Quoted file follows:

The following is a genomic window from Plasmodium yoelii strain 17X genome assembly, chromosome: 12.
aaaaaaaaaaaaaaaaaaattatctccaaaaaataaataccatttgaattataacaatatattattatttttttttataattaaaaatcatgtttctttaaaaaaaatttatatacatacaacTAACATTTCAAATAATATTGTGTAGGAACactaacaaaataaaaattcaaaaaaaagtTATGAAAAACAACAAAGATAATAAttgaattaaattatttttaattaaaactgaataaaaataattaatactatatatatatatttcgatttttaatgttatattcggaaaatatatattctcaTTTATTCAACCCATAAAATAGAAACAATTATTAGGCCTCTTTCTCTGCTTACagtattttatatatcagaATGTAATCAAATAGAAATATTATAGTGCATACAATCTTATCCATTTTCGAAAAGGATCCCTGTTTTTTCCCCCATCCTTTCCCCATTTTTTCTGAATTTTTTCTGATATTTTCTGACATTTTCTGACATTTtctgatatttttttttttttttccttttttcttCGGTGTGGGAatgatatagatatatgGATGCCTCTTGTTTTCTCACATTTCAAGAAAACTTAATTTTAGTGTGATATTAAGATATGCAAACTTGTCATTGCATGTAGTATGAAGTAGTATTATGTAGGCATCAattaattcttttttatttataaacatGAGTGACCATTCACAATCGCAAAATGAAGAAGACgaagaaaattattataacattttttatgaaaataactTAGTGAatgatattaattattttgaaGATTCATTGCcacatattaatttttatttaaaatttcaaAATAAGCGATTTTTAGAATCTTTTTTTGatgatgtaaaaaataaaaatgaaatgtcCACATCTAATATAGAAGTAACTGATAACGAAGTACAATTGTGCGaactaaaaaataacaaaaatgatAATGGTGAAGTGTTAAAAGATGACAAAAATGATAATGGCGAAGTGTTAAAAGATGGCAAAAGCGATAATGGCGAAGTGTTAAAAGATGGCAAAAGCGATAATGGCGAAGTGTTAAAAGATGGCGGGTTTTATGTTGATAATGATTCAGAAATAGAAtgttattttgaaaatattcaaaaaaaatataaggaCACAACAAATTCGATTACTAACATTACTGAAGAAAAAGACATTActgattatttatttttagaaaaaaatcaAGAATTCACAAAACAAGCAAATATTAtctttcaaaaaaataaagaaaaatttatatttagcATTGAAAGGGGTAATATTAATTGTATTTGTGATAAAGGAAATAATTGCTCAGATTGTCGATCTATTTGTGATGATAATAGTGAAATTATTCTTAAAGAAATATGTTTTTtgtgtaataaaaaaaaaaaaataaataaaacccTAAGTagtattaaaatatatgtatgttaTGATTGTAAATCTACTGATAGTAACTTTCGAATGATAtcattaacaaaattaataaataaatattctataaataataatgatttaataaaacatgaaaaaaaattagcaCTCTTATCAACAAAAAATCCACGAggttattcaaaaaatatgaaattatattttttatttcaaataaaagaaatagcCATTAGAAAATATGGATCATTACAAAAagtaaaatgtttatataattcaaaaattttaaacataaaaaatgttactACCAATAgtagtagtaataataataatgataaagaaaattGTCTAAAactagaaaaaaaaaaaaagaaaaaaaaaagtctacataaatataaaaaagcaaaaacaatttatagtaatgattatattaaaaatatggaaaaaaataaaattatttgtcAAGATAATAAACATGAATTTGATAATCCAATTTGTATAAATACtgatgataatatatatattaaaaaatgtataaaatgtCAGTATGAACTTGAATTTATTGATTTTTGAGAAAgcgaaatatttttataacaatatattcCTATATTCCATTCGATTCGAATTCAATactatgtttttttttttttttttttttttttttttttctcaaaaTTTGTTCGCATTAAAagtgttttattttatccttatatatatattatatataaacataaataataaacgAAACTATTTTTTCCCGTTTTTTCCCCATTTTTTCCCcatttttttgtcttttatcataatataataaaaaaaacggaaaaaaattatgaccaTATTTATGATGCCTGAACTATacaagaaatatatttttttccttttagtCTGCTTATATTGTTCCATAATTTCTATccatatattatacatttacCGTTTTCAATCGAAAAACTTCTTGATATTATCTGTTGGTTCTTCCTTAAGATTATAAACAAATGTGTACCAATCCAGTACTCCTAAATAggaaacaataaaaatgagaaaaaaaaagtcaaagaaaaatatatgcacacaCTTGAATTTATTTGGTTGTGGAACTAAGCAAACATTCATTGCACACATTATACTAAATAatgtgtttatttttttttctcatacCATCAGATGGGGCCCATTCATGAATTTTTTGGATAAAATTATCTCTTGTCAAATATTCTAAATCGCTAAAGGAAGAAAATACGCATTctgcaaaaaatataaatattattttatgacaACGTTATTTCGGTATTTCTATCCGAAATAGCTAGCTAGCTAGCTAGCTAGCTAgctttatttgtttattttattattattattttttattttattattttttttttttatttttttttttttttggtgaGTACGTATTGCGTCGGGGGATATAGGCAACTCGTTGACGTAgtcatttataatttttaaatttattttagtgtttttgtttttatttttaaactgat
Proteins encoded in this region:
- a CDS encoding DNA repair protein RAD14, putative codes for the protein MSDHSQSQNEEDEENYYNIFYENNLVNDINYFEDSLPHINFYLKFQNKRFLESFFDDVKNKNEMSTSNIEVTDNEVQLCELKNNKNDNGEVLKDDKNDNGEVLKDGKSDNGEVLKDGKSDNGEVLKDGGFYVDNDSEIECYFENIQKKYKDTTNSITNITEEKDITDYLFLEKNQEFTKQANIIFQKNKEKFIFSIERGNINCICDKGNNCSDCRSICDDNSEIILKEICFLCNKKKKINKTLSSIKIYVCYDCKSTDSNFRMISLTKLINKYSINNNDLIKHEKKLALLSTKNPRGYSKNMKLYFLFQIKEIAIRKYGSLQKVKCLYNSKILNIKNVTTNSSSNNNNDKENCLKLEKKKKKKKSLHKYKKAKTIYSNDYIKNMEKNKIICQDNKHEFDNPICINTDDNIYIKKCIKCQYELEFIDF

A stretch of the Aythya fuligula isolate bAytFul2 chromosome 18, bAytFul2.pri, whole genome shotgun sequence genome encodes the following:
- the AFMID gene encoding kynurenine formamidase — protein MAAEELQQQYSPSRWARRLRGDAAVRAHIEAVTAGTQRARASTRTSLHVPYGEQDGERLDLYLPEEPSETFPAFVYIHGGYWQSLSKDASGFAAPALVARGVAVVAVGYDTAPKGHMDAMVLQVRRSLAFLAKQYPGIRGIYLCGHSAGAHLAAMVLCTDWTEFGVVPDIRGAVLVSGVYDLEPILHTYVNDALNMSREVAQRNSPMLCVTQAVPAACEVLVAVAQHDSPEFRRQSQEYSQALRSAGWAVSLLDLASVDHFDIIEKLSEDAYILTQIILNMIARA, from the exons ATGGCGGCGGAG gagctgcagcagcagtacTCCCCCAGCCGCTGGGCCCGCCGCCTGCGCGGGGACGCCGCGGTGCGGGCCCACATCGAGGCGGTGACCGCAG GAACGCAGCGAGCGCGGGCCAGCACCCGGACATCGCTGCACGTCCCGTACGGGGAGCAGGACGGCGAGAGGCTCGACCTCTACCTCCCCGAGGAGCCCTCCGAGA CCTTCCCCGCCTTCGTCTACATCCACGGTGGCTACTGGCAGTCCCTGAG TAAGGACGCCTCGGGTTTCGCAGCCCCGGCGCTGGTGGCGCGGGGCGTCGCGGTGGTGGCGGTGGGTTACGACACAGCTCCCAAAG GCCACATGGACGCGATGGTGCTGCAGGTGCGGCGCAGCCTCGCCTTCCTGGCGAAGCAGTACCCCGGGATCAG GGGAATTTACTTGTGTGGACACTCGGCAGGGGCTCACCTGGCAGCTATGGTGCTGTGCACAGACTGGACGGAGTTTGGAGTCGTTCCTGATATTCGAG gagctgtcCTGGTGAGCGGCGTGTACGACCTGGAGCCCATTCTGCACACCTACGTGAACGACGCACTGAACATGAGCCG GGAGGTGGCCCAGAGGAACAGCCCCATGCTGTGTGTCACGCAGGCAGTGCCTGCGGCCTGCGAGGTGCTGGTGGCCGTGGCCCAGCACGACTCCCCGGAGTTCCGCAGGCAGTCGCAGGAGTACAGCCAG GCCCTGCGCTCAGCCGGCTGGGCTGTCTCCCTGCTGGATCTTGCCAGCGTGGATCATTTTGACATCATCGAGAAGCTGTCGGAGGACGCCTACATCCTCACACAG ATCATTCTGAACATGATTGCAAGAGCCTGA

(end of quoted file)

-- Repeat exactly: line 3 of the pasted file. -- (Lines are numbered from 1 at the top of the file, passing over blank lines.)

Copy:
Proteins encoded in this region: